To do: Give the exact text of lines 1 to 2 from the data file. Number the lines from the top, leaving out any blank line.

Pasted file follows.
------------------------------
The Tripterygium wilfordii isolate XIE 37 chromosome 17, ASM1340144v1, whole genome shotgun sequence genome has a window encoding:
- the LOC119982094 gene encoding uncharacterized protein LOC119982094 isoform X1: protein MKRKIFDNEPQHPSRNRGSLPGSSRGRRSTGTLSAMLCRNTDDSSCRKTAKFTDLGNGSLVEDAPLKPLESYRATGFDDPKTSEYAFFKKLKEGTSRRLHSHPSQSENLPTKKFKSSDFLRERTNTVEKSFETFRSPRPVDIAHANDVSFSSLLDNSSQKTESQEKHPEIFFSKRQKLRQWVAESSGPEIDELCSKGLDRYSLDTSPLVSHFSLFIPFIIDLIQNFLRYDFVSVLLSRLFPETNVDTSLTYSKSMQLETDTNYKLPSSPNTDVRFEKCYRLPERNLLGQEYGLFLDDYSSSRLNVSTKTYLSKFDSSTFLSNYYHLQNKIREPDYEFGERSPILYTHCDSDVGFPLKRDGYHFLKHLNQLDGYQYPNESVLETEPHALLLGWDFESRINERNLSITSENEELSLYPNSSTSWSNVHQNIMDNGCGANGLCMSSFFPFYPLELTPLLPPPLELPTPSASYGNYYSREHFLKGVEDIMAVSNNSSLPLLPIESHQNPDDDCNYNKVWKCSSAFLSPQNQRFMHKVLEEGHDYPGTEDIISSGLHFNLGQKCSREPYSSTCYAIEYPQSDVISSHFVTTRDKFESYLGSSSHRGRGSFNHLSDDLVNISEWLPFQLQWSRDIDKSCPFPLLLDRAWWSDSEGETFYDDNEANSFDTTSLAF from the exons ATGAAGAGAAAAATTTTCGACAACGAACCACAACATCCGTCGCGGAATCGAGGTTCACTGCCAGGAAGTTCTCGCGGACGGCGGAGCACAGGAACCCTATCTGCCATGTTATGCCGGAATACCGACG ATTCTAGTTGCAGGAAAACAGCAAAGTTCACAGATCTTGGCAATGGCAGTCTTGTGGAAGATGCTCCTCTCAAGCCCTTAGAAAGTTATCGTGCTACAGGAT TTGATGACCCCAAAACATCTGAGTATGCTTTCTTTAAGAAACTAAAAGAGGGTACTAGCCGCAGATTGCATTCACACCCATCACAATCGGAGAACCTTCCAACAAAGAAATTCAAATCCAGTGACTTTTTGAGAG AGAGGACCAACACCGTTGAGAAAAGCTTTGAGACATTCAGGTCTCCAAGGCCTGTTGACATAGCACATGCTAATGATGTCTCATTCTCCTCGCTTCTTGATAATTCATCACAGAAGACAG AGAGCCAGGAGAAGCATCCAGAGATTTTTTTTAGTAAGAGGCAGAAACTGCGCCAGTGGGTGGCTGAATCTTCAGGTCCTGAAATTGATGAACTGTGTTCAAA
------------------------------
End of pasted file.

The Tripterygium wilfordii isolate XIE 37 chromosome 17, ASM1340144v1, whole genome shotgun sequence genome has a window encoding:
- the LOC119982094 gene encoding uncharacterized protein LOC119982094 isoform X1: protein MKRKIFDNEPQHPSRNRGSLPGSSRGRRSTGTLSAMLCRNTDDSSCRKTAKFTDLGNGSLVEDAPLKPLESYRATGFDDPKTSEYAFFKKLKEGTSRRLHSHPSQSENLPTKKFKSSDFLRERTNTVEKSFETFRSPRPVDIAHANDVSFSSLLDNSSQKTESQEKHPEIFFSKRQKLRQWVAESSGPEIDELCSKGLDRYSLDTSPLVSHFSLFIPFIIDLIQNFLRYDFVSVLLSRLFPETNVDTSLTYSKSMQLETDTNYKLPSSPNTDVRFEKCYRLPERNLLGQEYGLFLDDYSSSRLNVSTKTYLSKFDSSTFLSNYYHLQNKIREPDYEFGERSPILYTHCDSDVGFPLKRDGYHFLKHLNQLDGYQYPNESVLETEPHALLLGWDFESRINERNLSITSENEELSLYPNSSTSWSNVHQNIMDNGCGANGLCMSSFFPFYPLELTPLLPPPLELPTPSASYGNYYSREHFLKGVEDIMAVSNNSSLPLLPIESHQNPDDDCNYNKVWKCSSAFLSPQNQRFMHKVLEEGHDYPGTEDIISSGLHFNLGQKCSREPYSSTCYAIEYPQSDVISSHFVTTRDKFESYLGSSSHRGRGSFNHLSDDLVNISEWLPFQLQWSRDIDKSCPFPLLLDRAWWSDSEGETFYDDNEANSFDTTSLAF from the exons ATGAAGAGAAAAATTTTCGACAACGAACCACAACATCCGTCGCGGAATCGAGGTTCACTGCCAGGAAGTTCTCGCGGACGGCGGAGCACAGGAACCCTATCTGCCATGTTATGCCGGAATACCGACG ATTCTAGTTGCAGGAAAACAGCAAAGTTCACAGATCTTGGCAATGGCAGTCTTGTGGAAGATGCTCCTCTCAAGCCCTTAGAAAGTTATCGTGCTACAGGAT TTGATGACCCCAAAACATCTGAGTATGCTTTCTTTAAGAAACTAAAAGAGGGTACTAGCCGCAGATTGCATTCACACCCATCACAATCGGAGAACCTTCCAACAAAGAAATTCAAATCCAGTGACTTTTTGAGAG AGAGGACCAACACCGTTGAGAAAAGCTTTGAGACATTCAGGTCTCCAAGGCCTGTTGACATAGCACATGCTAATGATGTCTCATTCTCCTCGCTTCTTGATAATTCATCACAGAAGACAG AGAGCCAGGAGAAGCATCCAGAGATTTTTTTTAGTAAGAGGCAGAAACTGCGCCAGTGGGTGGCTGAATCTTCAGGTCCTGAAATTGATGAACTGTGTTCAAA